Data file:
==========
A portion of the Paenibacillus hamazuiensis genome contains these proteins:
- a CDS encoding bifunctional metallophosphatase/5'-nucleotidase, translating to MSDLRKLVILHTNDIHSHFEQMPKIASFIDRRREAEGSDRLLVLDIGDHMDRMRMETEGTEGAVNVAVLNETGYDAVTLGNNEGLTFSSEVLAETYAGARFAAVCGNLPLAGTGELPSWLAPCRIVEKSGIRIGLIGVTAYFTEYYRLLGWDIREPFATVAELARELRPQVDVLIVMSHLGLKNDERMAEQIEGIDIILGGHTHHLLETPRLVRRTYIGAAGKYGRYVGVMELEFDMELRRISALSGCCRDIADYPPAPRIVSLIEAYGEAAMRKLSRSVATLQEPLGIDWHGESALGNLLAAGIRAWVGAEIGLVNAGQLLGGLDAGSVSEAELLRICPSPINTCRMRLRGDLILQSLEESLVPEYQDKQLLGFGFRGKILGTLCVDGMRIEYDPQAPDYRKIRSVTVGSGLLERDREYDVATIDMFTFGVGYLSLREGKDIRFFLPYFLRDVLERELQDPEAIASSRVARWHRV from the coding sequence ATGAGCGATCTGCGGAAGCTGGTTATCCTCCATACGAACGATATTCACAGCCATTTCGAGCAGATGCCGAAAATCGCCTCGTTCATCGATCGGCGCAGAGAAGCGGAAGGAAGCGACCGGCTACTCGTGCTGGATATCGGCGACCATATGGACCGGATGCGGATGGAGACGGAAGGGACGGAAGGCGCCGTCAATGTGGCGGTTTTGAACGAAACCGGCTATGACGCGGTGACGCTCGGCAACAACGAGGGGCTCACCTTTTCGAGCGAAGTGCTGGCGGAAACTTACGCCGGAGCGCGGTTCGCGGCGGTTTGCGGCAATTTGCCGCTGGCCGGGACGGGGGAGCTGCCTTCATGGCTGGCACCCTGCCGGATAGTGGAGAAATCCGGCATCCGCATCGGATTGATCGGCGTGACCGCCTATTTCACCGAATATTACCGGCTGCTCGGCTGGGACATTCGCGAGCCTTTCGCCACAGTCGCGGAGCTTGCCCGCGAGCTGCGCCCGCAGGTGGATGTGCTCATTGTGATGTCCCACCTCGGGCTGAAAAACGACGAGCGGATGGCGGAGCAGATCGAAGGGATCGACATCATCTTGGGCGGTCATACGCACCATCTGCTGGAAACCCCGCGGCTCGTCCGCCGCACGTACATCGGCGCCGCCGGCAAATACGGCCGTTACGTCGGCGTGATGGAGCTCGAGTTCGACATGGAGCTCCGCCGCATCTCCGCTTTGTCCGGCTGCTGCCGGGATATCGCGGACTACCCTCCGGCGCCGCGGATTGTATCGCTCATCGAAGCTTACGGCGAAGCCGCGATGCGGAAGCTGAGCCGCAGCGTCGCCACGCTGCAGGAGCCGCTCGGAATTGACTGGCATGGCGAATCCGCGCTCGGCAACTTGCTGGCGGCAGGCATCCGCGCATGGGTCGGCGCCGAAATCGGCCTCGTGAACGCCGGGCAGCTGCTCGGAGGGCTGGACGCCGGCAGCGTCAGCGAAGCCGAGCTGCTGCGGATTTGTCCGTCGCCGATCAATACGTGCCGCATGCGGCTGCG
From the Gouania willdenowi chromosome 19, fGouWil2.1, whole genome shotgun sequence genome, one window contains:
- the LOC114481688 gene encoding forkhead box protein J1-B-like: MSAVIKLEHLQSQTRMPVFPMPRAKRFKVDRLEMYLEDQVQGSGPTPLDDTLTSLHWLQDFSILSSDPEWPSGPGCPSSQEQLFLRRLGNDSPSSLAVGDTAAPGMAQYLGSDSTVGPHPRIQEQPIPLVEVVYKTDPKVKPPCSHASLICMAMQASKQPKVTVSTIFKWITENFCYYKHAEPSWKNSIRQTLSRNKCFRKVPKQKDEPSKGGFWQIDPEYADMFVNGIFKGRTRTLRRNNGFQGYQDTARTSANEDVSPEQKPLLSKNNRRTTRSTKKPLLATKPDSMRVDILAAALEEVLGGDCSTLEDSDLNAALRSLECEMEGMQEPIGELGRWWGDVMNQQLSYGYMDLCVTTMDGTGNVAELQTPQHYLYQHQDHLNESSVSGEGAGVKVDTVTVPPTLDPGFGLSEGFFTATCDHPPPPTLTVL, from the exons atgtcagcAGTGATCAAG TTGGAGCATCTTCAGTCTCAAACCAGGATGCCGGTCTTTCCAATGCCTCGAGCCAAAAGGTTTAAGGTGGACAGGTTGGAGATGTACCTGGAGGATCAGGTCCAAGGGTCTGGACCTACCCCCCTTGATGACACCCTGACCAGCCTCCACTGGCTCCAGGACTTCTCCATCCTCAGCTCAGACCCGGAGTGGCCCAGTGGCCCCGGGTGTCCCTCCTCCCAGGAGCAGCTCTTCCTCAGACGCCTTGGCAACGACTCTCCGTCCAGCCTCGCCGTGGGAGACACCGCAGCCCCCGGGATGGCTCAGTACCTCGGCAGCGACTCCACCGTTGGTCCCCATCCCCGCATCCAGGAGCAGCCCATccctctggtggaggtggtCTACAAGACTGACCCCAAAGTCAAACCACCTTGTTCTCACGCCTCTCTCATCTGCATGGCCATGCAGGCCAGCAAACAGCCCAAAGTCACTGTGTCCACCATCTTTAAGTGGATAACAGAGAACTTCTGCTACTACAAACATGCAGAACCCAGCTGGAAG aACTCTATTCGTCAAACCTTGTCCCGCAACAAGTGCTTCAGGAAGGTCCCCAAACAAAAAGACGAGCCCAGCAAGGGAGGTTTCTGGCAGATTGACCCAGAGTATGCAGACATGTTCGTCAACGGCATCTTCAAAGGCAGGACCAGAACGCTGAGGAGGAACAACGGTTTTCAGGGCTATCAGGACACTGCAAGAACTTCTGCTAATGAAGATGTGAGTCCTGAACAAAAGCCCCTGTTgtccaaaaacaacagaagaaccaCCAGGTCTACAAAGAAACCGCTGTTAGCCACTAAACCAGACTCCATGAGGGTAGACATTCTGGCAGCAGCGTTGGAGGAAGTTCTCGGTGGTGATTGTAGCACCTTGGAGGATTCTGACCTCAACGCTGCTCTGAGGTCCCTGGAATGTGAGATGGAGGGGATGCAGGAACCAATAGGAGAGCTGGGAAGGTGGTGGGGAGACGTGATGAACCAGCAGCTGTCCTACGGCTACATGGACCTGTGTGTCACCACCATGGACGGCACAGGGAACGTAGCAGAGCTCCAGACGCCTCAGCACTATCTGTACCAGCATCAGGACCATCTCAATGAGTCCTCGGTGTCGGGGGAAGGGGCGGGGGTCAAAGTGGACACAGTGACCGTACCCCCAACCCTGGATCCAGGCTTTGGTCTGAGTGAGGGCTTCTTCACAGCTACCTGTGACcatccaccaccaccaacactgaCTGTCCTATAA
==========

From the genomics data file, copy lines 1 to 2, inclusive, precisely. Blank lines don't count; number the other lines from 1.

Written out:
A portion of the Paenibacillus hamazuiensis genome contains these proteins:
- a CDS encoding bifunctional metallophosphatase/5'-nucleotidase, translating to MSDLRKLVILHTNDIHSHFEQMPKIASFIDRRREAEGSDRLLVLDIGDHMDRMRMETEGTEGAVNVAVLNETGYDAVTLGNNEGLTFSSEVLAETYAGARFAAVCGNLPLAGTGELPSWLAPCRIVEKSGIRIGLIGVTAYFTEYYRLLGWDIREPFATVAELARELRPQVDVLIVMSHLGLKNDERMAEQIEGIDIILGGHTHHLLETPRLVRRTYIGAAGKYGRYVGVMELEFDMELRRISALSGCCRDIADYPPAPRIVSLIEAYGEAAMRKLSRSVATLQEPLGIDWHGESALGNLLAAGIRAWVGAEIGLVNAGQLLGGLDAGSVSEAELLRICPSPINTCRMRLRGDLILQSLEESLVPEYQDKQLLGFGFRGKILGTLCVDGMRIEYDPQAPDYRKIRSVTVGSGLLERDREYDVATIDMFTFGVGYLSLREGKDIRFFLPYFLRDVLERELQDPEAIASSRVARWHRV from the coding sequence ATGAGCGATCTGCGGAAGCTGGTTATCCTCCATACGAACGATATTCACAGCCATTTCGAGCAGATGCCGAAAATCGCCTCGTTCATCGATCGGCGCAGAGAAGCGGAAGGAAGCGACCGGCTACTCGTGCTGGATATCGGCGACCATATGGACCGGATGCGGATGGAGACGGAAGGGACGGAAGGCGCCGTCAATGTGGCGGTTTTGAACGAAACCGGCTATGACGCGGTGACGCTCGGCAACAACGAGGGGCTCACCTTTTCGAGCGAAGTGCTGGCGGAAACTTACGCCGGAGCGCGGTTCGCGGCGGTTTGCGGCAATTTGCCGCTGGCCGGGACGGGGGAGCTGCCTTCATGGCTGGCACCCTGCCGGATAGTGGAGAAATCCGGCATCCGCATCGGATTGATCGGCGTGACCGCCTATTTCACCGAATATTACCGGCTGCTCGGCTGGGACATTCGCGAGCCTTTCGCCACAGTCGCGGAGCTTGCCCGCGAGCTGCGCCCGCAGGTGGATGTGCTCATTGTGATGTCCCACCTCGGGCTGAAAAACGACGAGCGGATGGCGGAGCAGATCGAAGGGATCGACATCATCTTGGGCGGTCATACGCACCATCTGCTGGAAACCCCGCGGCTCGTCCGCCGCACGTACATCGGCGCCGCCGGCAAATACGGCCGTTACGTCGGCGTGATGGAGCTCGAGTTCGACATGGAGCTCCGCCGCATCTCCGCTTTGTCCGGCTGCTGCCGGGATATCGCGGACTACCCTCCGGCGCCGCGGATTGTATCGCTCATCGAAGCTTACGGCGAAGCCGCGATGCGGAAGCTGAGCCGCAGCGTCGCCACGCTGCAGGAGCCGCTCGGAATTGACTGGCATGGCGAATCCGCGCTCGGCAACTTGCTGGCGGCAGGCATCCGCGCATGGGTCGGCGCCGAAATCGGCCTCGTGAACGCCGGGCAGCTGCTCGGAGGGCTGGACGCCGGCAGCGTCAGCGAAGCCGAGCTGCTGCGGATTTGTCCGTCGCCGATCAATACGTGCCGCATGCGGCTGCG